National Lampoon’s Animal House appears in an aspect ratio of approximately 1.85:1 on this single-sided, double-layered DVD; the image has been enhanced for 16X9 televisions. Rumor has it that director John Landis rejected the initial transfer created for this “Double Secret Probation Edition” of Animal House because it looked too good. That wasn’t a problem with the mediocre presentation found here.
To be fair, given the flick’s vintage and low-budget roots, there’s only so much that can be done with the visuals. Nonetheless, I’d like to see the transfer Landis shot down, since this one came with a mix of unnecessary flaws. Actually, print defects weren’t too bad. Grain stayed within reasonable levels, and although I saw occasional specks and marks, these weren’t excessive. They distracted but not in a tremendous way.
Unfortunately, edge enhancement reared its ugly head and put haloes around many objects. These affected sharpness, particularly in wide shots. Close-ups looked fine, but wider images tended to seem soft and tentative. The majority of the flick looked decent in this regard, though, mostly because the cinematography favored closer shots. No issues with jagged edges or shimmering materialized.
The film favored a natural palette that varied in quality. Sometimes the colors looked nice and vivid, but other times they became murkier. In particular, flesh tones could seem flat and brown; they actually almost appeared colorized at times. For the most part, though, the colors were fine. Blacks were deep and firm, but shadows seemed more erratic. Many low-light shots came across as a bit muddy. Despite the flaws, the transfer was strong enough for a “C+”.
In addition to the film’s original monaural audio, the DVD included a Dolby Digital 5.1 soundtrack. This remix failed to reinvent any wheels. The side speakers featured some mild stereo imaging for music, though only Elmer Bernstein’s score offered genuinely positive delineation; the pop songs heard on the track sounded more like semi-stereo to me, as they spread to the sides but failed to display clear separation.
Effects didn’t do much, either. They created a minor sense of ambience and that was about it. The surrounds remained quite passive, as they never made themselves known through the film. Maybe they had something to do, but if so, they kept quiet about it. This was a decent soundfield given the film’s focus, but it didn’t do a lot to stretch beyond its monaural roots.
At least audio quality seemed pretty good. Speech came across as natural and warm, though some dubbed lines distracted. Music was fairly robust and full, especially in terms of Bernstein’s score; those aspects fared the best. Effects tended to be more lackluster, but they remained perfectly acceptable given their vintage. At no point did this soundtrack excel, but I felt it sounded good enough for an age-adjusted “B-“.
When we move to extras, we open with a documentary called The Yearbook: An Animal House Reunion. This 45-minute and 16-second show mixes movie clips, archival elements and interviews with director John Landis, producers Ivan Reitman and Matty Simmons, writers Chris Miller and Harold Ramis, Executive in Charge of Production Sean Daniel, head of production Thom Mount, script supervisor Katherine Wooten-Beattie, casting director Michael Chinich, editor George Folsey, Jr., John Belushi’s widow Judith Belushi Pisano, costume designer Deborah Nadoolman, composer Elmer Bernstein, and actors Kevin Bacon, Peter Riegert, Karen Allen, Stephen Furst, James Widdoes, John Vernon, Tim Matheson, Mark Metcalf, Verna Bloom, and Bruce McGill. “Yearbook” looks at the project’s origins and script development, getting backing for the flick and bringing Landis on board, cast, characters and performances, locations and anecdotes from the shoot, Landis’s work on the film, editing and score, and the movie’s reception/legacy.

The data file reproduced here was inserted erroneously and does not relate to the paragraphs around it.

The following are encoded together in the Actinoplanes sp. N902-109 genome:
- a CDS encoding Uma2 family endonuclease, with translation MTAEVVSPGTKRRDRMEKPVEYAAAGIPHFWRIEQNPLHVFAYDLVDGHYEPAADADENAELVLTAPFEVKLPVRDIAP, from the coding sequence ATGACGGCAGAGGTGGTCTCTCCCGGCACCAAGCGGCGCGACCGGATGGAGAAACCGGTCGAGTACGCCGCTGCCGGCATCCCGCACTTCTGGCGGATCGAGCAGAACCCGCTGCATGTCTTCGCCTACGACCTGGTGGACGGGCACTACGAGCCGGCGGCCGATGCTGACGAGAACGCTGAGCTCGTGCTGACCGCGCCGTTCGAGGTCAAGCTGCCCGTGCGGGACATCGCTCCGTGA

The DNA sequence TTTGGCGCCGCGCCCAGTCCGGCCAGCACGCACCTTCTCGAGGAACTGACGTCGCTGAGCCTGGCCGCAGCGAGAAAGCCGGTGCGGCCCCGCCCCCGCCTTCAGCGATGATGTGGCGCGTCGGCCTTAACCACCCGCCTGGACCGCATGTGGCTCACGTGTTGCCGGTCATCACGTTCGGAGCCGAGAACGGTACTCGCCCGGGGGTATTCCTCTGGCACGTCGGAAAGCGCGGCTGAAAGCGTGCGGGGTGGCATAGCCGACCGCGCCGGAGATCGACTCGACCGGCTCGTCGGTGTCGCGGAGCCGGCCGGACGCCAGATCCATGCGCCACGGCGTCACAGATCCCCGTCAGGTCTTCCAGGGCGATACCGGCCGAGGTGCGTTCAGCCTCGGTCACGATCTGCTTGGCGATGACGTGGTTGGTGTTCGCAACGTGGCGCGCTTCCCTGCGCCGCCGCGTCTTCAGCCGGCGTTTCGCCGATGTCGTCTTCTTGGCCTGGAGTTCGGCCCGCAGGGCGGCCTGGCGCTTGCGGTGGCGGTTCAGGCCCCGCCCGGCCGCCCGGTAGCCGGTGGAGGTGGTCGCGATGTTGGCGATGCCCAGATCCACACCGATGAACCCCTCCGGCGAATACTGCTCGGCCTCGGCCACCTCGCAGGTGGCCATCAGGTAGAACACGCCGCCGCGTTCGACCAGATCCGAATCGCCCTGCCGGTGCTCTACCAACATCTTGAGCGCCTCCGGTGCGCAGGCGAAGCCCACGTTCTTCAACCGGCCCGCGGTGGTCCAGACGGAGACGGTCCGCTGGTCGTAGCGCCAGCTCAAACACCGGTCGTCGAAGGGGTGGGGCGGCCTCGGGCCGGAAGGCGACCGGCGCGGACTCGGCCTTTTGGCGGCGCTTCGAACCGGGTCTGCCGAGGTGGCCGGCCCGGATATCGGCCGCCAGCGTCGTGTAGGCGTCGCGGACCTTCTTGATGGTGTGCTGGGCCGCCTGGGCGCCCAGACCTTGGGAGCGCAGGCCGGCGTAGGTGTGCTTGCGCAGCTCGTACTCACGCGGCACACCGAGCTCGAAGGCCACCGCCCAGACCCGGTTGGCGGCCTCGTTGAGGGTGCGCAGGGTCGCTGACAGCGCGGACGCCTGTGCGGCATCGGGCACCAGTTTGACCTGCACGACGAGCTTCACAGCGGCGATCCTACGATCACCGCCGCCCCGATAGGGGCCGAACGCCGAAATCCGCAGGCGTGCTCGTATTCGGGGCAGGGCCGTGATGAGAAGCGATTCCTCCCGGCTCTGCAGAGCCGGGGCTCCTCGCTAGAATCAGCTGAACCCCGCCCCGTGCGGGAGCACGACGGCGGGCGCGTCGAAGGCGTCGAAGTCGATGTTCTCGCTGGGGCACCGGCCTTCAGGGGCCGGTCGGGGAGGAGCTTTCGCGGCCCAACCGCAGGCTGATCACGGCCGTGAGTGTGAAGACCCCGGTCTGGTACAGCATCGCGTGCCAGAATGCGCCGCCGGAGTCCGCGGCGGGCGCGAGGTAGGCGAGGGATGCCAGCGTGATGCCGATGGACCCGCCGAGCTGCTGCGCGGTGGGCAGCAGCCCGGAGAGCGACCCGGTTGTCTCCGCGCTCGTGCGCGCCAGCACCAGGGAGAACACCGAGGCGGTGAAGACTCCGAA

“Yearbook” provides a pretty good look at the flick. I like the inclusion of most significant participants, and it moves at a brisk pace. The show covers most of the important areas and does so in an entertaining and informative manner. This is a very good little documentary.
Unfortunately, no audio commentary shows up here, but we do find Did You Know That? Universal Animated Anecdotes. This text features runs along with the movie and throws out various production notes. These pop up infrequently, but they can be pretty interesting, especially when we learn about alternate casting options.
For something fun, we go to the 23-minute and 22-second Where Are They Now? A Delta Alumni Update. Landis tells us that he wants to update his “documentary”, so we find out what happened to some of the movie’s characters. I won’t tell more than that since I don’t want to ruin surprises, but I will that it’s amusing and a lot of fun.
Next comes a Music Video. MXPX plays “Shout”, and it’s a rendition that will make no one forget the original – or any of the eight million covers. It’s a shockingly generic take on the tune that seems eminently forgettable. The video’s dull as well; it just mixes cheap lip-sync footage with movie clips. Skip it.
In addition to the flick’s theatrical trailer, we find some text components. We find decent though brief Production Notes as well as Cast and Filmmakers listings for 16 actors along with Simmons, Reitman, Ramis, Miller, Landis and writer Doug Kenney. Finally, a few ads open the DVD. We get promos for Scarface, the “High School Reunion Collection”, and Monty Python’s The Meaning of Life.
One of cinema’s enduring comedy classics, I think National Lampoon’s Animal House holds up pretty well after 30 years. While I don’t believe it’s quite as good as its legend indicates, it does amuse. The DVD offers average picture, decent audio and a good mix of extras. I’m not wild about the transfer, but the disc mostly satisfies.
To rate this film, visit the Widescreen Edition review of ANIMAL HOUSE